You don't often hear people put down Scandinavian design, but Jason Miller, founder of the cult lighting company Roll & Hill, thinks it can get, well, a little boring. Instead, he strives for a mix of aesthetics—a marriage of the traditional and the modern. It's a style that's made his company very successful, and now it's celebrating a landmark moment: Last week, after six years of operating out of a studio space in Sunset Park, Brooklyn, Miller opened Roll & Hill's very first showroom in the heart of Manhattan's SoHo neighborhood.
The three-floor space that was once the warehouse of a hi-fi store has been entirely transformed. Such details as dark-wood paneling, a lush purple rug, and crown molding warm up the interiors, creating a homey yet sophisticated environment.
Miller hopes the space will be able to put the designs into perspective, or what he calls "vignettes of context," for the customers. Lighting will be displayed alongside the company's first furniture collection—new chairs, cabinetry, and shelving designed by both Miller and Philippe Malouin. Table lamps and hanging fixtures by the 15 different independent designers who work with Roll & Hill, including Lindsey Adelman, Paul Loebach, and Bec Brittain, will help reflect the different viewpoints in the showroom's arrangement.
When asked what inspires Roll & Hill's eclectic, hand-crafted fixtures, Miller turns to one of his favorite periods: mid-century Italian. "There's an element of a traditional aesthetic and a new aesthetic mixed together," he says, referencing lighting made popular in the 1950s. "The Italians did fluorescents with traditional materials like brass. I think the juxtaposition of those two things is really interesting."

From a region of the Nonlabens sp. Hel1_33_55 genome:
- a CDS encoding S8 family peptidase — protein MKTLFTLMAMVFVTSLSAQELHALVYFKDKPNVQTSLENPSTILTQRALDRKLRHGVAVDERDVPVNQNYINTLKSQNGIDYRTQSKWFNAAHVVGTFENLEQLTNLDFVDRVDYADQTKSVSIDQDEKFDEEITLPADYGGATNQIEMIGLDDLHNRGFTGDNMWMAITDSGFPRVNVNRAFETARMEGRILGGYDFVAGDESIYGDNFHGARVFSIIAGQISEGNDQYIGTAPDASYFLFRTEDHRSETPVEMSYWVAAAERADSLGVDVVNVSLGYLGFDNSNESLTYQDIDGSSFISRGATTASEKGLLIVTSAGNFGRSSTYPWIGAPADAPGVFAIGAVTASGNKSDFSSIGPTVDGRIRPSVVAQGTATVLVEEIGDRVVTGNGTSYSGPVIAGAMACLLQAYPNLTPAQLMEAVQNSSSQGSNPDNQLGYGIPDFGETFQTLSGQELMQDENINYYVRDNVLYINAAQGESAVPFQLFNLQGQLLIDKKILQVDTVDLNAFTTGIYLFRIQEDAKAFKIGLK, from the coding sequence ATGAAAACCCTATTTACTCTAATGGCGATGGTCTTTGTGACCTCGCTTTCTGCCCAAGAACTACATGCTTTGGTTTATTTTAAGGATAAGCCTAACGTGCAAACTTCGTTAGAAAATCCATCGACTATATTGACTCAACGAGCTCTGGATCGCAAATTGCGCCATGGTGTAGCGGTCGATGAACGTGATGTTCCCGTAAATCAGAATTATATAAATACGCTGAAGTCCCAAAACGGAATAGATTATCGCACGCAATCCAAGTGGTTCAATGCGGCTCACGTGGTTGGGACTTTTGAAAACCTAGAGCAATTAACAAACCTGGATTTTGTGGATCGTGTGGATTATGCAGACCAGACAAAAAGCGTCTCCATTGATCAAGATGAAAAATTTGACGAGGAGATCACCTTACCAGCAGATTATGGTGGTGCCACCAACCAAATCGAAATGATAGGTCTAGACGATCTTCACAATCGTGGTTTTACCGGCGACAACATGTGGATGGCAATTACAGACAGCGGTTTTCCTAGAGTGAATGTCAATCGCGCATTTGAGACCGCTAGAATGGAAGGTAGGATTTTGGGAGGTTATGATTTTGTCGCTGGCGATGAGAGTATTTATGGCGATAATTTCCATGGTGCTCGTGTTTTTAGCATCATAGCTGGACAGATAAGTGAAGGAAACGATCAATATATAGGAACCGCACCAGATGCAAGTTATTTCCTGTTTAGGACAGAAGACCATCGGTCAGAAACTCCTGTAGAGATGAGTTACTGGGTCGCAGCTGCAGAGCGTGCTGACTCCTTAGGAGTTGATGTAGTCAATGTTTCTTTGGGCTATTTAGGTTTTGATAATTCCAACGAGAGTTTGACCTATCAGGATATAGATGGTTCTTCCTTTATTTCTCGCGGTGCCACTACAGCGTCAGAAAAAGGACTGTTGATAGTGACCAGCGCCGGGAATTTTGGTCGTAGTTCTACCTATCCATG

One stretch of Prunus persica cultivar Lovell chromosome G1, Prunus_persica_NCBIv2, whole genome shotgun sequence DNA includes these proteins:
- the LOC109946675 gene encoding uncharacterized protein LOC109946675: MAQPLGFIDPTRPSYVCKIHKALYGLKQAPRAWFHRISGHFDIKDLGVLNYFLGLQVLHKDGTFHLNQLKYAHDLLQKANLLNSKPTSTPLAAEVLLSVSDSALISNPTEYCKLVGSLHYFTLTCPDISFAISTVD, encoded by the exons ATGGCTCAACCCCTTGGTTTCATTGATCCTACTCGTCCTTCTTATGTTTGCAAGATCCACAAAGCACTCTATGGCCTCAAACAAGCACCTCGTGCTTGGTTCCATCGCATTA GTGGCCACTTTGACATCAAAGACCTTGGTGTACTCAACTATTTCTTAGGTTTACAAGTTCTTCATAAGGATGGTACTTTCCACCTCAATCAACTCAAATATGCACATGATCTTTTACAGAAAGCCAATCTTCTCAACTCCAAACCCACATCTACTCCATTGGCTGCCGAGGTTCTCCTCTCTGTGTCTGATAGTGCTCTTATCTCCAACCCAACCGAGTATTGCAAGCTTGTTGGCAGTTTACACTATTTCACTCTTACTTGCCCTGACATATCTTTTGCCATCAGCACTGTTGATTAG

Roll & Hill designs, such as the new Formafantasma candle holders, are perfect examples of this aesthetic: "They reference the icon of a candlestick: The materials harken back to the old-school design, but you can't look at it and think it's not contemporary." says Miller. "It's this back and forth between the contemporary and the traditional."
Now, hear from four designers about what makes Roll & Hill's lighting so covetable.
"I collect (hoard? It's a fine line...) all sorts of things, but I abhor clutter. So, my solution is to give everything its own 'home.' Cache was conceived as a candle holder as well an elegant house for any candle accessories (lighter, matchsticks, etc.). But, really, you can put whatever you want in it." — James Killinger
"The Esper lamps take inspiration from chochins, the lanterns typically found outside sushi restaurants and late night hangs-outs in Japan. The three different forms are distortions of the iconic lanterns, with smooth and spartan shapes that look to the future while retaining the humility of centuries past. Scale-wise, the blown glass was a feat only made possible by artisans in Italy, but the seamless connection of all components is a testament to Roll & Hill's attention to detail." — designers Joseph Guerra and Sina Sohrab
Ladies & Gentlemen Studio
"Kazimir began as an exploration of complexity and simplicity. By layering the various textures and colors of three glass panes, the optical properties play off one another in unexpectedly complex ways that vary depending on the angle. This project is all about celebrating a simple material in a very elevated and refined way—Roll & Hill's high level of craft made it possible to realize the design." — designers Dylan Davis & Jean Lee
"The Demeter table light is a study in materiality and balance with disproportionate shades that act as counterweights to create a double sided task light. I see the designs as moving sculptures, requiring the user to 'activate' them or adjust them to a specific need, while at the same time satisfying a requirement for illumination." — Karl Zahn
Want to invest in a Roll & Hill design? Here are some of their more affordable pieces!
The Roll & Hill showroom is now open at 3 Mercer Street in Manhattan. For more information, see rollandhill.com.